17-year-old Muzoon Al-Mellehan was nicknamed the “Syrian Malala” by CNN in response to her commendable work in refugee education. After fleeing the violent conflicts in Syria with a suitcase full of books, Muzoon lived alongside her family in refugee camps for three years. Whilst in the desolate Za’atari camp in Jordan, Muzoon began working with Unicef, campaigning for the rights of young refugees to have an education. Muzoon specifically targeted her help at young girls who had been deprived of an education due to tribal customs or immovable government regulations. In July 2017, Muzoon attended the G20 Summit in Hamburg as a representative for Unicef and to call on world leaders to prioritise education for the millions of children caught up in conflict or disasters. Muzoon now lives with her family in Newcastle. She continues to be an advocate for refugee education and works closely with Malala Yousafzai, striving to give 350 million girls around the world the meaningful education they are concurrently deprived of.

“Greta Thunberg, thank you for leading the way….you are right, with action does come hope.” – Holly Gillibrand

Thirteen year old, Scottish teenager Holly Gillibrand decided that instead of going to class with her friends on Fridays, she would perch outside her school, equipped with placards, protesting the government’s inaction towards climate change. Inspired by the images of Greta Thunberg strike outside the Swedish parliament, Holly has stood outside Lochaber High School in Fort William every Friday. Not only has she protested, but Holly has made several steps to reduce her carbon footprint and has successfully encouraged her family and friends to follow her example. Holly stated that she was “very angry, very scared” by the Scottish Government’s inability to take climate change seriously. She insists that “it is an urgent crisis that needs to be addressed” and continues to go on school strike every Friday.

“Give us a seat at the table, and we’ll show you what we’re made of.” – Sophie Healy–Thow

15-year-old Irish teenager Sophie Healy-Thow was researching a unique way to battle food scarcity in Africa with two of her classmates. It involved adapting the natural microbiological process by which pea plants take in nitrogen from the air and enhance growth. Curious about the validity and practicality of her research, Sophie contacted a renowned scientist for his opinion. He bluntly dismissed her in his email, replying with “Well it hasn’t been done before. So obviously it won’t work”. Unsatisfied with this response and completely unfazed by the scientist’s blunt discouragement, Sophie and her classmates continue to pursue their research. They went onto win the Google Science Fair, Sophie was listed as one of Time’s most influential teens, is an ActionAid trustee, ONE Campaign Youth Ambassador and a Youth AG Summit delegate. Sophie is a fierce advocate for valuing young voices, particularly in relation to policy development. She believes that young people are “raring for the chance to see [their] ideas translated into real, tangible policies”. To this day, Sophie continues to strive to improve global food scarcity, most recently in Kenya where she has co-founded Agrikua; a platform which is aimed at solving problems for local farmers.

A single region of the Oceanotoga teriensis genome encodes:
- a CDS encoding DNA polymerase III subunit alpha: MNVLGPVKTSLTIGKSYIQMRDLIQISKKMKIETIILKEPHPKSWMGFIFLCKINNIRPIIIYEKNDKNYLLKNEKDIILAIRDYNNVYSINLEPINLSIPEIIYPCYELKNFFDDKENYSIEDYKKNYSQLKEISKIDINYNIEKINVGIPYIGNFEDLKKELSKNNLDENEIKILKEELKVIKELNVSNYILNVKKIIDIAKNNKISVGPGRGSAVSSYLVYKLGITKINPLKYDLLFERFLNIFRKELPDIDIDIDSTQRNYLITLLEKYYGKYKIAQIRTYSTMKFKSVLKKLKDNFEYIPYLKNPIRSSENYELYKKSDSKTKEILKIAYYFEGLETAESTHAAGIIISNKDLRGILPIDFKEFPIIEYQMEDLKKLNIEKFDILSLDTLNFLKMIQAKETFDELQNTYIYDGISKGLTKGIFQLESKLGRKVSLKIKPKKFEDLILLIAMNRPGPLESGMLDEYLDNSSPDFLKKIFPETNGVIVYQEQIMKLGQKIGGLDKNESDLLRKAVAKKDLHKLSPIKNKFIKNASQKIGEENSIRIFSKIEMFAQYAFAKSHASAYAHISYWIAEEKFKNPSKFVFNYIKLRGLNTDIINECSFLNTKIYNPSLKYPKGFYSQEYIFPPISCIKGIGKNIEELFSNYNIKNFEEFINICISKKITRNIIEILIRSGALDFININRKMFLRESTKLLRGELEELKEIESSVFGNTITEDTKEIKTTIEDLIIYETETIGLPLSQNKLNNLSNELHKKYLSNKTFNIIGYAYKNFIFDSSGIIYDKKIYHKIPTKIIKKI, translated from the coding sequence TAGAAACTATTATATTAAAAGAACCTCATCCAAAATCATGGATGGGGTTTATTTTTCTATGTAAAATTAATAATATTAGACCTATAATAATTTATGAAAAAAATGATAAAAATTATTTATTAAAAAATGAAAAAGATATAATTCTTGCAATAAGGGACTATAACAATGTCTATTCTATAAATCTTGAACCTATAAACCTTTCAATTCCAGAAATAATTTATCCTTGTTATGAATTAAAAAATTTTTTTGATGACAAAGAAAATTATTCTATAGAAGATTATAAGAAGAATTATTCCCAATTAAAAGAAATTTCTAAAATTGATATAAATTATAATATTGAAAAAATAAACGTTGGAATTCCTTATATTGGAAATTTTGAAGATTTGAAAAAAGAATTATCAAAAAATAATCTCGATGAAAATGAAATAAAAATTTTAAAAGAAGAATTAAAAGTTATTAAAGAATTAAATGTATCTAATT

These young, female activists are the future leaders of tomorrow. Despite their different ethnic, religious and social backgrounds, they all have one thing in common; a desire to make the world a better place.

At Young Citizens, we offer a platform for young people to become community change-makers. The Make a Difference Challenge is a child-led social action programme that mobilises our youngest citizens in primary schools to identify an issue they feel passionately about. It then supports them to make a difference through awareness-raising, fundraising or taking direct action – like all of these inspirational young women.

Over the past decade Young Citizens has empowered more than 350,000 young people to conceive and develop projects that tackle social and environmental causes. Maybe your classroom has the next Greta, Muzoon, Amika, Amy, Ella (Meek), Ella, Caitlin, Holly or Sophie?

Get involved and inspire your young people to join a growing movement.

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Tilly Finn is a Communications Intern from Melbourne, Australia. She is a third-year student, studying a Bachelor of Law and Global Studies, at the Australian Catholic University. She joined the communications team at Young Citizens during a 3-month placement because of her passion to seek truth and represent a clear version of reality. Tilly believes that by communicating authentically, progress can be made in humanity.